After 10pm the rain stopped and course slowly dried out. Although lap times lenghten as more care was needed in the dark. The Moles proceed without any mishaps (some small off’s), no mechincals and not a single puncture, which was more than could be said for Andy661 who had mechanicals, off’s and two tyre blow outs all in one lap.

At around 2am a heavy dew settled over the campsite. The part-dried course soaked the moisture up and the mud returned with a vengeance. As dawn broke each Mole had done just 3 laps. Dave and I had seriously stiff backs and a general weariness had come over the group. It was certainly a tough route with 1400ft of climbing in a 10mile loop.

By 8-9am the the course was finally getting quicker as the wind built up and the sun came out. With a quirk of the start positions I finished my fourth lap at 10am. Dave and Keith were not up for another lap, but Al “group hero” headed out again. Single speeding wasn’t too appealing and he went with the luxury of 20 gears on Keiths Niner instead. I was the only option left for another 5th lap however the stiff back had taken it out of me and although the legs were fine (my fourth lap was my fastest) I wasn’t up to it.

The final tally was 17 laps for team Muddy Moles. Not a big total but reasonable given the conditions.

A superbly organised event, at a great location, Mountain Mayhem is an event I’s thoroughly recommend. I think the Moles will return!

Filed under Rides in June 2011


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  1. Toby says:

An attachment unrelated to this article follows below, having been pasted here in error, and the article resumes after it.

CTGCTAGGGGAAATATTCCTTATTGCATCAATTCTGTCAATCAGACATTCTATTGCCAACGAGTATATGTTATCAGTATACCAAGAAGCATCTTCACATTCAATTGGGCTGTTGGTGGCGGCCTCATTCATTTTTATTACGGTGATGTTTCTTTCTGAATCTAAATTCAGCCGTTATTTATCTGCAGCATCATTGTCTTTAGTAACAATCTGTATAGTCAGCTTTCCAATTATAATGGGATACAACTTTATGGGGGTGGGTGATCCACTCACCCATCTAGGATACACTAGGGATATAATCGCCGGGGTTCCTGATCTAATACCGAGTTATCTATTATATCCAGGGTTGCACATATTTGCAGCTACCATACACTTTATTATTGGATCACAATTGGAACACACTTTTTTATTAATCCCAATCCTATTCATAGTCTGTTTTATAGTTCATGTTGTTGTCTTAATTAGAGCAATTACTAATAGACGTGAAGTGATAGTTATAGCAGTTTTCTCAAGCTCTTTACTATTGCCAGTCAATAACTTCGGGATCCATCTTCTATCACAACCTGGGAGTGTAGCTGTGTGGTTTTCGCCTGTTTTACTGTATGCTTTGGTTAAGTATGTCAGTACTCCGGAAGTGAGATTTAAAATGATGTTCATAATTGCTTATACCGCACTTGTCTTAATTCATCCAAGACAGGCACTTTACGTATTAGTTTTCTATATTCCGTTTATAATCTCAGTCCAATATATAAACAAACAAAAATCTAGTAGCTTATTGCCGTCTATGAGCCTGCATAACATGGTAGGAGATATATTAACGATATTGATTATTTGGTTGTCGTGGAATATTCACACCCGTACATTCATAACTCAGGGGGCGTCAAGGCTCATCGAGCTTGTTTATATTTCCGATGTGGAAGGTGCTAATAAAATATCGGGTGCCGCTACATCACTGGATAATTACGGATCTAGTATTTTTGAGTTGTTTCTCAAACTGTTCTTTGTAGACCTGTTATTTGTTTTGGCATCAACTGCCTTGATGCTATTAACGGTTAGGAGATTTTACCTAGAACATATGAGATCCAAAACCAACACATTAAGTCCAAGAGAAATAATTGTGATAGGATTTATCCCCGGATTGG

Nice write up, I was looking out for the ‘Moles’ in particular Dave as he was the only one there I would recognise without ‘Mole’ kit on. Tough event but very enjoyable – any idea where the results are online as thats what I really want to see.

  2. paul901 says:

    love the write up Tony, if the riding was up to your high reporting standard then teams Mole did very well. I was thinking you should club together and hire a soigneur! I bet it would have made all the difference to those stiff backs and would not have harmed the leg muscles either.

  3. Jez says:

    Good effort all round. Sounds like a energy sapping course. Were the singletrack bits good fun?

  4. Tony says:

    Hi Jez. The singletrack wasn’t too good until late sunday morning since it’s was too slow and you were too busy concetrating on staying upright for the first 20hrs. On a dry course it would have been a blast.

  5. Matt says:

    Well done guys, I did spare a thought as I looked at the showers coming down during Saturday afternoon in Surrey. Apocalyptic.

    Sounds like a great event, I’m a bit disappointed I missed out due to other commitments but you’ve done us proud!

  6. Dave says:

    Hi All,

    Couple of general comments about the event. My overall impression could not be better, this is a very well organised event. Plenty of toilets (that were well maintained), showers, bike wash and a food tent that didn’t require a credit check on entry. Plenty of stands and fayre to keep us all interested and a supurb atmosphere.

    The course was hard for me. 29er wheels and no granny ring saw me walking up more and more of the main climb heading up to the monument. One section that Al names “sticky wood” was just prior to the first technical down hill felt a little like you were righing through glue. The little technical downhill was OK and I rode it and all the other singletrack each lap, only having one mishap on a simple corner. Basically the back wheel stepped out on me sending me down. I think my Mud-X were the correct choice but on hardpack soil with a greasy layer on top they just don’t work well. Would anything?